This course of study, referred to affectionately as "CLEG," marries four disciplines to create a comprehensive academic program that prepares students to participate effectively in decision making for public affairs. It provides the practical training necessary to deal with social problems as public issues. CLEG students will receive a solid foundation in political science, law, economics and communications, while completing coursework that draws on the interdependence of these four disciplines in the world of public affairs.
Sample CLEG Courses
The courses below are a sample of required courses or electives you may choose as a Politics, Policy and Law (PPL) CLEG major. Browse the University Catalog to learn more about the courses offered in the Department of Government and the Department of Justice, Law and Criminology as well as other elective courses offered across the university.
Introduction to political power and how the domestic policy process works; how to evaluate American domestic policy, and the content of several major domestic policies such as energy, environment, health, education, welfare, economic stability, labor and justice and social order.
The role of public opinion, interest groups, social movements, and political parties in plural societies. Analyze problems in political participation, communication, representation, and leadership.
A course stressing basic writing techniques for unique audiences. Intensive practice in writing for print, web, bradcast, public communication and public service.
This course looks at the way public relations, communications, and the media have defined the modern presidency. Campaigning, governing, building public opinion, addressing the nation, making news-all are built on a foundation of public relations and image making, and all are examined in this course. Special attention is paid to the role of the media, especially television, in shaping the presidency.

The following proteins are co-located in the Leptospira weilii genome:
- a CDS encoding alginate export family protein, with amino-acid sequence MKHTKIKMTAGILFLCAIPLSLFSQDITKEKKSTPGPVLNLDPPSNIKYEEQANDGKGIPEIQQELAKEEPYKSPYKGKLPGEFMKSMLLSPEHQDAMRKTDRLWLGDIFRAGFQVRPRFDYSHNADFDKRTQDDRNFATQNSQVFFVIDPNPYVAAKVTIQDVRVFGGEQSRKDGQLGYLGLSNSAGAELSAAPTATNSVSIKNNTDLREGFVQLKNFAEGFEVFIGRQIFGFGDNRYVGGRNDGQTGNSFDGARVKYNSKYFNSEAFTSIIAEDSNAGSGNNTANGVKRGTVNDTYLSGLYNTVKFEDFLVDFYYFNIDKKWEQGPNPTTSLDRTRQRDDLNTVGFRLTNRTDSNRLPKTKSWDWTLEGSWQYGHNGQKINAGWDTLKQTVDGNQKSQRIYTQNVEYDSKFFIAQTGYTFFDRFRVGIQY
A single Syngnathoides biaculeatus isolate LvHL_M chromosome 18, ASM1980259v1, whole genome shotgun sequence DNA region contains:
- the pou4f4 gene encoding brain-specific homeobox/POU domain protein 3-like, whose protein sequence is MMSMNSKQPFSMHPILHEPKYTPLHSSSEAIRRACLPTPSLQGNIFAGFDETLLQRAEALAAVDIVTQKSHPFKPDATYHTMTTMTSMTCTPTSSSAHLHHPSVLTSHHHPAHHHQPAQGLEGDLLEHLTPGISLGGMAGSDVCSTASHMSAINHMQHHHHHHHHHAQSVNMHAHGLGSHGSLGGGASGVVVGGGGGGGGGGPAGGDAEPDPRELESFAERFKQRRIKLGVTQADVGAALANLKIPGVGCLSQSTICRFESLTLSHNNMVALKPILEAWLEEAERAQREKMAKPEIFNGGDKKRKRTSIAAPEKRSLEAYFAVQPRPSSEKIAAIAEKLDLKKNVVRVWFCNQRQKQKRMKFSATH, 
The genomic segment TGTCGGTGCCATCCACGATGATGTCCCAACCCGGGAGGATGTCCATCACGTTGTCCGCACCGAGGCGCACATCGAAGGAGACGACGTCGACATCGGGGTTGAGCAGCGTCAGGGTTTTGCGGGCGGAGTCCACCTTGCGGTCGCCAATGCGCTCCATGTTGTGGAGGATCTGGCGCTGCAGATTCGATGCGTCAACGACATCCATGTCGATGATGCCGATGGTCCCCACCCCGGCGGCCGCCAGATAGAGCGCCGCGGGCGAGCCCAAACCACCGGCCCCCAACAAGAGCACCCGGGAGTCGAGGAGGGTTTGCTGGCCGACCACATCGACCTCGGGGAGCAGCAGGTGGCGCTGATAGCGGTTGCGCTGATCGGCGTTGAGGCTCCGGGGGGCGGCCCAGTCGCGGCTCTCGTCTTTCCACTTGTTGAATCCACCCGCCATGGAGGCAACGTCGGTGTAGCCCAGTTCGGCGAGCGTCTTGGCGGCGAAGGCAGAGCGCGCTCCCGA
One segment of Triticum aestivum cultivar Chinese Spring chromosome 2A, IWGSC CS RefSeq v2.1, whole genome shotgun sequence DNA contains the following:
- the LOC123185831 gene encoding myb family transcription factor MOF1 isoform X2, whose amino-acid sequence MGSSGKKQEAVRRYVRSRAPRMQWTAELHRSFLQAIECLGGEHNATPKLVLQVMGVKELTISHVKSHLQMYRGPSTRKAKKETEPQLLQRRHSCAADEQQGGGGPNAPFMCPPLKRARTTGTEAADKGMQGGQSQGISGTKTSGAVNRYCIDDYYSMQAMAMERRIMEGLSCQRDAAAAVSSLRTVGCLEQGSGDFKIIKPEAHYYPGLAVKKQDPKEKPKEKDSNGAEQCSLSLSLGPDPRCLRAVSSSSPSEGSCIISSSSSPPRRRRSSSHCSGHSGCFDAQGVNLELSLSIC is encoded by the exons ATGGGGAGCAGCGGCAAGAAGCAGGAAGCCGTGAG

Introduction to the basic principles of aggregate economic analysis. Includes measurement and determinants of national income, unemployment, inflation, economic growth, and business cycles. Topics also include historical perspectives, alternative approaches to economics, and current issues and controversies.
The relationship between economic activity and the natural environment; the meaning and implications of sustainable development. Includes environmental protection, resource conservation, evaluation of environmental costs and benefits, and optimal management of natural resources. Also compares different policy approaches to regulating pollution and the exploitation of common property resources.
This course provides an introduction to the philosophical perspective of the law. Issues discussed include the nature of law and judicial decision making, criminal responsibility, the justification of punishment, and the moral basis of property rights.
Examines current basic national, state, and local policy issues that affect the definition of crime and shape public agency responses toward crime. The objective of the course is to sharpen and improve the student's policy-oriented thinking about crime in a constitutional democracy and to develop a method to evaluate policy related to crime.